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THE FIRST DAY (WITH ROBERT FRIPP)

David Sylvian

Crossover Prog


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David Sylvian The First Day (with Robert Fripp) album cover
3.74 | 74 ratings | 12 reviews | 23% 5 stars

Excellent addition to any
prog rock music collection


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Studio Album, released in 1993

Songs / Tracks Listing

1. God's Monkey (4:58)
2. Jean the Birdman (4:09)
3. Firepower (10:25)
4. Brightness Falls (6:05)
5. 20th Century Dreaming (A Shaman's Song) (11:50)
6. Darshan (17:17)
7. Bringing Down the Light (8:31)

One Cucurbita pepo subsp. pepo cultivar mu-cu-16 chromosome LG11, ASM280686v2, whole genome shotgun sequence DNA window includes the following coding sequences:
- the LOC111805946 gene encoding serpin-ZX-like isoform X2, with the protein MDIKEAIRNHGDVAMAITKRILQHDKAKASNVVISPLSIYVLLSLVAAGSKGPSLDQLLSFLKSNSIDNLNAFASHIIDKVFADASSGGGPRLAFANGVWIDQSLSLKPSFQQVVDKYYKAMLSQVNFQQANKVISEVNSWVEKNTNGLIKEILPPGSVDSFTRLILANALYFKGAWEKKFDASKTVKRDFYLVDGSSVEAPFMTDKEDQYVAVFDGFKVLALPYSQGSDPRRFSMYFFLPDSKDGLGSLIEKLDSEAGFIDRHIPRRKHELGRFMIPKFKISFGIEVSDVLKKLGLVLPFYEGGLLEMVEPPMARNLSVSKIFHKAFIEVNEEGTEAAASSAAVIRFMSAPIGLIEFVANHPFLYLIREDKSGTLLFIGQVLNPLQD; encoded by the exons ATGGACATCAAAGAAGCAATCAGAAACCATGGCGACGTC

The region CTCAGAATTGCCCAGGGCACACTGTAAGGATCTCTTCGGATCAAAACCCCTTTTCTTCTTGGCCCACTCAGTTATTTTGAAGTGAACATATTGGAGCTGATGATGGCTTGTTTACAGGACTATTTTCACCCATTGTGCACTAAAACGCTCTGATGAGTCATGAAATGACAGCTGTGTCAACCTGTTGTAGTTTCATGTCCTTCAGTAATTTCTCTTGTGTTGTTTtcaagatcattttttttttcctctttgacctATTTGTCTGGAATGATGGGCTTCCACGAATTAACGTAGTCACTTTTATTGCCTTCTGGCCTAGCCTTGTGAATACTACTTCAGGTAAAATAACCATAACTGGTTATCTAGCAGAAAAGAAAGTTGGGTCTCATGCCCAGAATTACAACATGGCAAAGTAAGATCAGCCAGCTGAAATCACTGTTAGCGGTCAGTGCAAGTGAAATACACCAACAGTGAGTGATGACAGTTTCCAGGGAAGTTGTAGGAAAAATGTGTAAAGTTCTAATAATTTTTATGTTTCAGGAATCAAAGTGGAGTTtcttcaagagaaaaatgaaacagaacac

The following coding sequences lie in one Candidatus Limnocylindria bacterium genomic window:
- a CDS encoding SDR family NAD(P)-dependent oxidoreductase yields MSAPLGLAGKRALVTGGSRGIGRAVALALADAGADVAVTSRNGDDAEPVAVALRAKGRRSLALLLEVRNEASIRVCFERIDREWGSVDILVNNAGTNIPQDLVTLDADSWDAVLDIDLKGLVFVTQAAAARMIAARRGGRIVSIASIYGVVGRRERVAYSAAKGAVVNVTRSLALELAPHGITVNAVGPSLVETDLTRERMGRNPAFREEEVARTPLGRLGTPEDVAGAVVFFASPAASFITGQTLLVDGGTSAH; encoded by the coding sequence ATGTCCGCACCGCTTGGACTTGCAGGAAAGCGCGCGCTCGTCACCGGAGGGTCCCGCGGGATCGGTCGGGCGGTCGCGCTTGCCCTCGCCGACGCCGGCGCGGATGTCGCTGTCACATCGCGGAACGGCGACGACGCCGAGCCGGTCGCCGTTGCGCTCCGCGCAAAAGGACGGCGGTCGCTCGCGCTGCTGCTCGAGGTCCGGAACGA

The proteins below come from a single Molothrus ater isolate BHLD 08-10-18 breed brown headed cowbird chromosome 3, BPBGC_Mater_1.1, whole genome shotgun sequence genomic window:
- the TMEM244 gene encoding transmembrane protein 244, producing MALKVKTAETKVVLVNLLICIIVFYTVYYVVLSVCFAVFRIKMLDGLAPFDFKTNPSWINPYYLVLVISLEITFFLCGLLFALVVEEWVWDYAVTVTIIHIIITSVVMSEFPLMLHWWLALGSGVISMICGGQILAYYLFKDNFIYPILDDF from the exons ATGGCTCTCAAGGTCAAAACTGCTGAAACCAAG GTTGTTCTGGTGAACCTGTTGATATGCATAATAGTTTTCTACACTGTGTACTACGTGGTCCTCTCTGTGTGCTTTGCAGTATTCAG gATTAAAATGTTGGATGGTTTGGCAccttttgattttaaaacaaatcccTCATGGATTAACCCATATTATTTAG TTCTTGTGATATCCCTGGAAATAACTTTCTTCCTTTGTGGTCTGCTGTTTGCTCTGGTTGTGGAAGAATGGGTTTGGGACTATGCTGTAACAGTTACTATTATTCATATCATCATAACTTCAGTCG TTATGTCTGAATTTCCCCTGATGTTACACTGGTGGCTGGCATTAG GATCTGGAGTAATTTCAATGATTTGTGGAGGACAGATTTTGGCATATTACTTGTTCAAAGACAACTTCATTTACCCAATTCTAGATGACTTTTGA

Total Time: 63:15

Lyrics

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Music tabs (tablatures)

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Line-up / Musicians

- David Sylvian / guitar, keyboards, vocals, producer, tape, performer, mixing
- Ingrid Chavez / vocals
- Robert Fripp / guitar, producer, performer, electronics
- Trey Gunn / stick, vocals
- Marc Anderson / percussion
- Jerry Marotta / percussion, drums

Releases information

CD Virgin V2-88208 / CS Virgin V4-88208

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DAVID SYLVIAN The First Day (with Robert Fripp) ratings distribution


3.74
(74 ratings)
Essential: a masterpiece of progressive rock music(23%)
23%
Excellent addition to any prog rock music collection(42%)
42%
Good, but non-essential (27%)
27%
Collectors/fans only (5%)
5%
Poor. Only for completionists (1%)
1%

DAVID SYLVIAN The First Day (with Robert Fripp) reviews


Showing all collaborators reviews and last reviews preview | Show all reviews/ratings

Collaborators/Experts Reviews

Review by Mellotron Storm
PROG REVIEWER